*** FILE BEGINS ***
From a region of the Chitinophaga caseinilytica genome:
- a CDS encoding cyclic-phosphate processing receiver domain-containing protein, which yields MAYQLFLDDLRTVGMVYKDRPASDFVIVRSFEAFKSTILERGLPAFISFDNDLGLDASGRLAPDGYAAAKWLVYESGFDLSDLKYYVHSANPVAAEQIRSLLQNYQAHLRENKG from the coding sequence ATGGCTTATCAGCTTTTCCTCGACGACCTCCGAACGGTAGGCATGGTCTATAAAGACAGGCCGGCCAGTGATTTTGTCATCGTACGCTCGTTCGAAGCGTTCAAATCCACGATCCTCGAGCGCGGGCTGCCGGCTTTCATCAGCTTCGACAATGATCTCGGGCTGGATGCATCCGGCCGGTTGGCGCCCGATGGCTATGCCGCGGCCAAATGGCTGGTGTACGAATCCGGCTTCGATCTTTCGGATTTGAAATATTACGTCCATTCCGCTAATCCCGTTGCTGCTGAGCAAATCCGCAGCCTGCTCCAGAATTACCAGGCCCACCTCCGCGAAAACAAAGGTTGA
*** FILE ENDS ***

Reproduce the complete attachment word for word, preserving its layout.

From a region of the Chitinophaga caseinilytica genome:
- a CDS encoding cyclic-phosphate processing receiver domain-containing protein, which yields MAYQLFLDDLRTVGMVYKDRPASDFVIVRSFEAFKSTILERGLPAFISFDNDLGLDASGRLAPDGYAAAKWLVYESGFDLSDLKYYVHSANPVAAEQIRSLLQNYQAHLRENKG from the coding sequence ATGGCTTATCAGCTTTTCCTCGACGACCTCCGAACGGTAGGCATGGTCTATAAAGACAGGCCGGCCAGTGATTTTGTCATCGTACGCTCGTTCGAAGCGTTCAAATCCACGATCCTCGAGCGCGGGCTGCCGGCTTTCATCAGCTTCGACAATGATCTCGGGCTGGATGCATCCGGCCGGTTGGCGCCCGATGGCTATGCCGCGGCCAAATGGCTGGTGTACGAATCCGGCTTCGATCTTTCGGATTTGAAATATTACGTCCATTCCGCTAATCCCGTTGCTGCTGAGCAAATCCGCAGCCTGCTCCAGAATTACCAGGCCCACCTCCGCGAAAACAAAGGTTGA